On July 27, 2013, Monthly Comic Alive announced the anime adaptation for No Game No Life was green lit. It is directed by Atsuko Ishizuka and animated by Madhouse. The series premiered on April 9, 2014 on AT-X;

going back to our volume list for the Light Novel, it seems we can rule out Volume 5 as it was released after the announcement of the anime, so now we have 4 volumes.

Conclusion: No Game No Life's anime at most should cover 4 out of 9 volumes that have been released to date.

Keep in mind however that the story content might be less, or it might deviate from the source material (e.g. the 2003 series of Full Metal Alchemist and fillers in long running anime)

Another title you mention in your question is Steins;Gate. It's a bit more complicated because its source material is a Visual Novel with multiple endings and routes. These tend to be a bit more complicated as sometimes an Anime inspired from a Visual Novel with multiple endings will only adapt one.

There are other times the source Visual Novel (or game) is linear, like Tears to Tiara and Utawarerumono. But if there are multiple games, it will only adapt one game, i.e. currently the Tears to Tiara anime only adapts the first game (particularly the PS3 release) and not the second game while there are multiple Utawarerumono anime as there are Utawarerumono games (some of the later games I think were inspired by the more recent anime. However, I'm not 100% sure)

However, sometimes this is made easy like with Fate/Stay Night with each route having been named and the more recently anime being named the same, such as Fate/Stay Night: Unlimited Blade Works by Ufotable. We can assume it follows the Unlimited Blade Works route of the game while the upcoming Fate/Stay Night: Heaven's Feel movies, also by Ufotable, will follow the Heaven's Feel Route. While this won't tell you which ending they may choose, knowing that there are 3 routes in Fate/Stay Night, you can get a rough guess that each of these is really just 1/3 of the whole story you have in the game.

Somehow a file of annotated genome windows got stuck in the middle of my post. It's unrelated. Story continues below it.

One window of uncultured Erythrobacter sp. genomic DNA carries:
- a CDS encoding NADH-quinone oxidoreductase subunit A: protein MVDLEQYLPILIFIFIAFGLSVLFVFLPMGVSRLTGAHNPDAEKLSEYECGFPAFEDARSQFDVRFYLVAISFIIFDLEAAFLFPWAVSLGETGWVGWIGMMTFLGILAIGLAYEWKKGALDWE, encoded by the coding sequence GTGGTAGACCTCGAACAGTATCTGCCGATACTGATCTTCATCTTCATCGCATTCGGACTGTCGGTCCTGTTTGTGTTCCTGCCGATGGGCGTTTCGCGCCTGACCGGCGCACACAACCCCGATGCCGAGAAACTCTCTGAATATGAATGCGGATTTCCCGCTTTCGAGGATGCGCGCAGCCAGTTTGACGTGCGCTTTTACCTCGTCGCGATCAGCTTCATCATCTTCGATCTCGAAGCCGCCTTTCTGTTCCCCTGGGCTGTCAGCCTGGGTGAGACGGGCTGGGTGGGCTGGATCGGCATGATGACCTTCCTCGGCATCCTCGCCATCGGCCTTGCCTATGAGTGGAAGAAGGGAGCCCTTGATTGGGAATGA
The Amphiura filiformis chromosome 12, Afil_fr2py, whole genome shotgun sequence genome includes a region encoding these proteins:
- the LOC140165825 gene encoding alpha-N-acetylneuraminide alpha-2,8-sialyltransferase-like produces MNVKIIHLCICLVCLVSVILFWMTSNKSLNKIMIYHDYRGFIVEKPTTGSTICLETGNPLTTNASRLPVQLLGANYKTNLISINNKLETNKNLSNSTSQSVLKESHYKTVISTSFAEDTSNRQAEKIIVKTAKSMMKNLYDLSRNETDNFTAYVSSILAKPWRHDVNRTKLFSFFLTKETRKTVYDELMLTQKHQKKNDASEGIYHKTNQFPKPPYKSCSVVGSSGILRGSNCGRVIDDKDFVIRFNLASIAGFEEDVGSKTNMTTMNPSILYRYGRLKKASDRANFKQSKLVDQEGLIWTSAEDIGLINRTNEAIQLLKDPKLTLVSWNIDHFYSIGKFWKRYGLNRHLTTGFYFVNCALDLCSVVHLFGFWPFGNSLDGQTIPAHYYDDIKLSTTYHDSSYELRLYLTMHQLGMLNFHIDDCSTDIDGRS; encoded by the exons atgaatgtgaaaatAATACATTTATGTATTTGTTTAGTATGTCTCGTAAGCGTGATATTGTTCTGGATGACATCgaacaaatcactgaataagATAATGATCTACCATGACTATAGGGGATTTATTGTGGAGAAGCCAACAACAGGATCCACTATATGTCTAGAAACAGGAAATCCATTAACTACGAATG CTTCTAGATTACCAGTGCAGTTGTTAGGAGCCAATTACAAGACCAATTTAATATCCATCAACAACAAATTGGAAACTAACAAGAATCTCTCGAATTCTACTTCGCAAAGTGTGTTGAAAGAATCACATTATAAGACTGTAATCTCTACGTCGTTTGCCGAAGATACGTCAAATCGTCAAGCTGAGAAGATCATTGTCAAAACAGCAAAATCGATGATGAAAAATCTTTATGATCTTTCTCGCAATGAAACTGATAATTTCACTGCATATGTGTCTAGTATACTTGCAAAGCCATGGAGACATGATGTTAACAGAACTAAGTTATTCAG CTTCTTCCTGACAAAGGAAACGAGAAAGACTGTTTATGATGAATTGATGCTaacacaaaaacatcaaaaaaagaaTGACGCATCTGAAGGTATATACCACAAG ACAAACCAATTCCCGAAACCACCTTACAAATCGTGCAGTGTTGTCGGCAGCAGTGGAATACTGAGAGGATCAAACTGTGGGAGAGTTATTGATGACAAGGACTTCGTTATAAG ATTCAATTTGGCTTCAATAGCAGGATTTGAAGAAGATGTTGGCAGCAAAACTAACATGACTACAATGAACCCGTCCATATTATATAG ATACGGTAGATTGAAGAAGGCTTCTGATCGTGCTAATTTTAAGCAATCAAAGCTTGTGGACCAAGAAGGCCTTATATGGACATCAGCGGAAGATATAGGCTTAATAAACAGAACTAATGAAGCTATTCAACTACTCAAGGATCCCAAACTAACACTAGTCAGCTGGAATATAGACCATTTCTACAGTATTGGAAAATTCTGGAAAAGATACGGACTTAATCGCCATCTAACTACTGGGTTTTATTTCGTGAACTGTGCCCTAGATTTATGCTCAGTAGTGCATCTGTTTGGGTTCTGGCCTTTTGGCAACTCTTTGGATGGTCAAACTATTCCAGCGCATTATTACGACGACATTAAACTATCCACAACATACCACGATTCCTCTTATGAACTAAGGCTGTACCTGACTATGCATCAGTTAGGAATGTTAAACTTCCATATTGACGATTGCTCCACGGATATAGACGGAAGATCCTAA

The above however only works if your anime is based off a source material like a Light Novel, Manga or Game and can still be inaccurate without knowing the content of the source martial and the anime.

You can, however, ask a question here. For instance, I asked if Spice and Wolf followed the manga and learned that it actually follows the Light Novel and it adapts 1,2,3 and 5, skipping Volume 4.

for original anime like Code Geass, you can assume that it has finished. However, there are times where you can ask a question if it does continue but not asking when it'll come out. For Code Geass, while there was no R3 manga, there was Jet Black Renya and Akito of the Exiled manga which, while not R3, did expand on the Code Geass Universe.